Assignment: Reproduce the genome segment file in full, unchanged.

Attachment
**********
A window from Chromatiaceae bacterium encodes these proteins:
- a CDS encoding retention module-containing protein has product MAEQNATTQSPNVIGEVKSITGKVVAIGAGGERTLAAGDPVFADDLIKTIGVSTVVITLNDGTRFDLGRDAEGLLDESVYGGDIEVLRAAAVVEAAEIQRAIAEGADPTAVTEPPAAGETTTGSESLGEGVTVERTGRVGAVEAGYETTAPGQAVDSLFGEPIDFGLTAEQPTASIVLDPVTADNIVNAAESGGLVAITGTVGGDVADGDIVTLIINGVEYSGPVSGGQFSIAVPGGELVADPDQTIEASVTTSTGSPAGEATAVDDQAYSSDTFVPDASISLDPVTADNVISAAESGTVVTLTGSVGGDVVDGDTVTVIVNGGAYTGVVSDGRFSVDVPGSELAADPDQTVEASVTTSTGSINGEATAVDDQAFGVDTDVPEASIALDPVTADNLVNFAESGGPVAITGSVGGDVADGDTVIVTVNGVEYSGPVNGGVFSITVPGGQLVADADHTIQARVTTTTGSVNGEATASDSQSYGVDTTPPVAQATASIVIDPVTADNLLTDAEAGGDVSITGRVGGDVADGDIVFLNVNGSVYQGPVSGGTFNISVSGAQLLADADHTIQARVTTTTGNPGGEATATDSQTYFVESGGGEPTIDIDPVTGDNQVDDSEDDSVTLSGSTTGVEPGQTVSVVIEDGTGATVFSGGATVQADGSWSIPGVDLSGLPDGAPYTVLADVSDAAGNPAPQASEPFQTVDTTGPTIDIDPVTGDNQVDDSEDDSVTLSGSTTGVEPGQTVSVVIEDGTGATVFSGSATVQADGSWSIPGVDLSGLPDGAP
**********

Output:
A window from Chromatiaceae bacterium encodes these proteins:
- a CDS encoding retention module-containing protein has product MAEQNATTQSPNVIGEVKSITGKVVAIGAGGERTLAAGDPVFADDLIKTIGVSTVVITLNDGTRFDLGRDAEGLLDESVYGGDIEVLRAAAVVEAAEIQRAIAEGADPTAVTEPPAAGETTTGSESLGEGVTVERTGRVGAVEAGYETTAPGQAVDSLFGEPIDFGLTAEQPTASIVLDPVTADNIVNAAESGGLVAITGTVGGDVADGDIVTLIINGVEYSGPVSGGQFSIAVPGGELVADPDQTIEASVTTSTGSPAGEATAVDDQAYSSDTFVPDASISLDPVTADNVISAAESGTVVTLTGSVGGDVVDGDTVTVIVNGGAYTGVVSDGRFSVDVPGSELAADPDQTVEASVTTSTGSINGEATAVDDQAFGVDTDVPEASIALDPVTADNLVNFAESGGPVAITGSVGGDVADGDTVIVTVNGVEYSGPVNGGVFSITVPGGQLVADADHTIQARVTTTTGSVNGEATASDSQSYGVDTTPPVAQATASIVIDPVTADNLLTDAEAGGDVSITGRVGGDVADGDIVFLNVNGSVYQGPVSGGTFNISVSGAQLLADADHTIQARVTTTTGNPGGEATATDSQTYFVESGGGEPTIDIDPVTGDNQVDDSEDDSVTLSGSTTGVEPGQTVSVVIEDGTGATVFSGGATVQADGSWSIPGVDLSGLPDGAPYTVLADVSDAAGNPAPQASEPFQTVDTTGPTIDIDPVTGDNQVDDSEDDSVTLSGSTTGVEPGQTVSVVIEDGTGATVFSGSATVQADGSWSIPGVDLSGLPDGAP